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    $\begingroup$ @Will: As supported by the finale. $\endgroup$ – Asaf Karagila Jan 10 '16 at 5:10
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Most high reputation users have gotten that way by answering questions well, whether those questions are easy or hard, low-level or high-level. I think it is very important for the introductory questions to be answered well as those usually cover the bases for understanding the more advanced concepts.

Between two people who can provide acceptable answers, the difference in reputation comes from the amount of time they have given to the site. I would not want to ask some of the people who have given some of the best answers on this site to slow down their efforts. It is no easier for high-reputation users to find questions to answer than it is for lower-reputation users. The difficulty in finding unanswered questions is due to the large number of people answering questions.

Furthermore, there is usually more than one way to approach a question, so the fact that someone has already answered a question does not preclude someone else from answering the same question in a different way. However, if, for some reason, you feel uncomfortable answering questions that someone else has already answered, you can go to this page and narrow the list of topics by entering tags in which you are interested. Tags should be entered in square brackets; for example, [algebra-precalculus], [definite-integrals], and [geometry].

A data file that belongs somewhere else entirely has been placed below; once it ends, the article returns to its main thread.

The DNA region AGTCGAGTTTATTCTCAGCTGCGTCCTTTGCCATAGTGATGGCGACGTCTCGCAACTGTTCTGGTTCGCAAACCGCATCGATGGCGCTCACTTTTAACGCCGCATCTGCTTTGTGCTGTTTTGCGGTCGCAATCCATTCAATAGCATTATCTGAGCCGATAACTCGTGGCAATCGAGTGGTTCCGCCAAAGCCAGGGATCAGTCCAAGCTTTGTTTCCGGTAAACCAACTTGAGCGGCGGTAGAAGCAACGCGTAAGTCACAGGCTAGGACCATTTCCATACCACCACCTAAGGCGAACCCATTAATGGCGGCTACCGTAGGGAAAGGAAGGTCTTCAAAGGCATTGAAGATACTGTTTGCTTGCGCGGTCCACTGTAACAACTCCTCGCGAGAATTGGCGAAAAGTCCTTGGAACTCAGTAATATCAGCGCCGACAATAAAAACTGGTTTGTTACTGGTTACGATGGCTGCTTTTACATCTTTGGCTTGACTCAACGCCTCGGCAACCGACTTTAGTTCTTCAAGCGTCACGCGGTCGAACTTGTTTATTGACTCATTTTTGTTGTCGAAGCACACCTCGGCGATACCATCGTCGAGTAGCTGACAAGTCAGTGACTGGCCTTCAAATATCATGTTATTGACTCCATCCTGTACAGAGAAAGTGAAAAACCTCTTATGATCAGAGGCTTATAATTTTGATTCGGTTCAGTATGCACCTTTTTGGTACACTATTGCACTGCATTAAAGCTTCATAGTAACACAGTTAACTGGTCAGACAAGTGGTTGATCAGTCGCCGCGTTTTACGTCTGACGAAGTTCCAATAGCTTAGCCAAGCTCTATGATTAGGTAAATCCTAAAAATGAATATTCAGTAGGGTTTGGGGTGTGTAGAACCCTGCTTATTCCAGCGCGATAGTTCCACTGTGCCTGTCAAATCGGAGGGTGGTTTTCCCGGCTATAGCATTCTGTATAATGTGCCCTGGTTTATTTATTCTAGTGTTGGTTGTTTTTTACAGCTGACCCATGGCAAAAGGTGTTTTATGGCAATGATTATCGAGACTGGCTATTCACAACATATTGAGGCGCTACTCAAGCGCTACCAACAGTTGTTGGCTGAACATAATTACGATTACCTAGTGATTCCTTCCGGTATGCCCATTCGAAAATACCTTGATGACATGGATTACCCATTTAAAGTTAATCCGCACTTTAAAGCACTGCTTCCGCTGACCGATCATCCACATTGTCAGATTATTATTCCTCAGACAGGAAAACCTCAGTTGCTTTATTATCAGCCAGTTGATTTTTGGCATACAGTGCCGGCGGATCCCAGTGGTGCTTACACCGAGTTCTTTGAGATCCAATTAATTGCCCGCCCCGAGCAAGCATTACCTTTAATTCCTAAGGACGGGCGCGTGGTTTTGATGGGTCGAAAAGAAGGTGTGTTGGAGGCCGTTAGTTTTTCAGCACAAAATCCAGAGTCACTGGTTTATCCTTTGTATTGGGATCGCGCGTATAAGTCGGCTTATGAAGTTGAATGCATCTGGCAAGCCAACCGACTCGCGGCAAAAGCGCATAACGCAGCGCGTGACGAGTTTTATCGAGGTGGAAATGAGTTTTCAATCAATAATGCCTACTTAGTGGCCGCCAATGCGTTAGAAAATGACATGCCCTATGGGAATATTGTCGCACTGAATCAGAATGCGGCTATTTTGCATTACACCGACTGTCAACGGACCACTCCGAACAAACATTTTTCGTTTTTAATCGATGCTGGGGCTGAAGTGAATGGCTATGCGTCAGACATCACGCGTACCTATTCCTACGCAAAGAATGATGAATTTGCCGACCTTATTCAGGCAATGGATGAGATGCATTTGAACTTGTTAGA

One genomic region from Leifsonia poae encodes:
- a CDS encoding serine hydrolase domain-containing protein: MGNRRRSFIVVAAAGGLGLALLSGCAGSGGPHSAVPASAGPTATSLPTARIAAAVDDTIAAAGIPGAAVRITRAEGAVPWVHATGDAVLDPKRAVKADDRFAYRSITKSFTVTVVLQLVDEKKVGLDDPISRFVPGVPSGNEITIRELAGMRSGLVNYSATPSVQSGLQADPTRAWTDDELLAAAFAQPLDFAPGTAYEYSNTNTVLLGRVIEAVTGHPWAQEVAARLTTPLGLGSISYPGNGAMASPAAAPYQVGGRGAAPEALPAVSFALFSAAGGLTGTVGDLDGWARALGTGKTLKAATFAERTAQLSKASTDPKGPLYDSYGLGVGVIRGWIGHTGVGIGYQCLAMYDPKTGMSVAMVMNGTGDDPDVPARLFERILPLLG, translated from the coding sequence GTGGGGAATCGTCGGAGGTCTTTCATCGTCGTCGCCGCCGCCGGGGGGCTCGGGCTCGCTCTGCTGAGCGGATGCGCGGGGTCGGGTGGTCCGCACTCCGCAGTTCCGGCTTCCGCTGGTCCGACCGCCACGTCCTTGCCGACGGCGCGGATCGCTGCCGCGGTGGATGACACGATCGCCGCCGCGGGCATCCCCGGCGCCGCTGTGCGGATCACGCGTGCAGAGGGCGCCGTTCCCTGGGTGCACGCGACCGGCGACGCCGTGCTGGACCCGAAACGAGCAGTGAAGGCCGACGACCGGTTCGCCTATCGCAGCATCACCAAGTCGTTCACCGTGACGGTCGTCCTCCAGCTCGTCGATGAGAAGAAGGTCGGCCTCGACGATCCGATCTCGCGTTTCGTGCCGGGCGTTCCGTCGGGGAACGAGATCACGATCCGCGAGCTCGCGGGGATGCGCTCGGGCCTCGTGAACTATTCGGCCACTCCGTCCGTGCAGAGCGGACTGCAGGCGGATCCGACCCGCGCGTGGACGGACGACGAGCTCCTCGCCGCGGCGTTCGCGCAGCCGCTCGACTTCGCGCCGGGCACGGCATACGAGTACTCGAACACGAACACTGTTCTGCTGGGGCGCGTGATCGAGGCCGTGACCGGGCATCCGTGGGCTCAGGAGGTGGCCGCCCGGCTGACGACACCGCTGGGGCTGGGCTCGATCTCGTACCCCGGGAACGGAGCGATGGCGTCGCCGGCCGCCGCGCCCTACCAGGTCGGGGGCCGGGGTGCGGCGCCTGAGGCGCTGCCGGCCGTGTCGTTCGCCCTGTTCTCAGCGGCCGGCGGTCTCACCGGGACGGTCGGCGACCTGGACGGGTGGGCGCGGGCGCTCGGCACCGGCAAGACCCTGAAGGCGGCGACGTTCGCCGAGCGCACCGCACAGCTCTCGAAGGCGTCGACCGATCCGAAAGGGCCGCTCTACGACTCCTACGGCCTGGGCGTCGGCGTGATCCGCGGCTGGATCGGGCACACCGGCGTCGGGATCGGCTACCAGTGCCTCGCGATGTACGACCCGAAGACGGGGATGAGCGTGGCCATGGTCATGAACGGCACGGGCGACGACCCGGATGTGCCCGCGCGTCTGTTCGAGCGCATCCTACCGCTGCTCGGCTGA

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    $\begingroup$ I am suspicious about any link between true quality and rep. I think that rep is more a measure of time spent on the site and question selection. $\endgroup$ – Carl Mummert Jan 26 '15 at 13:37
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    $\begingroup$ @CarlMummert I agree that reputation doesn't faithfully represent the quality of a user, but one can agree that in the first page of top reputation users most have contributed with quality posts and not only answered simple questions or "low hanging fruit." $\endgroup$ – Pedro Tamaroff Jan 26 '15 at 13:55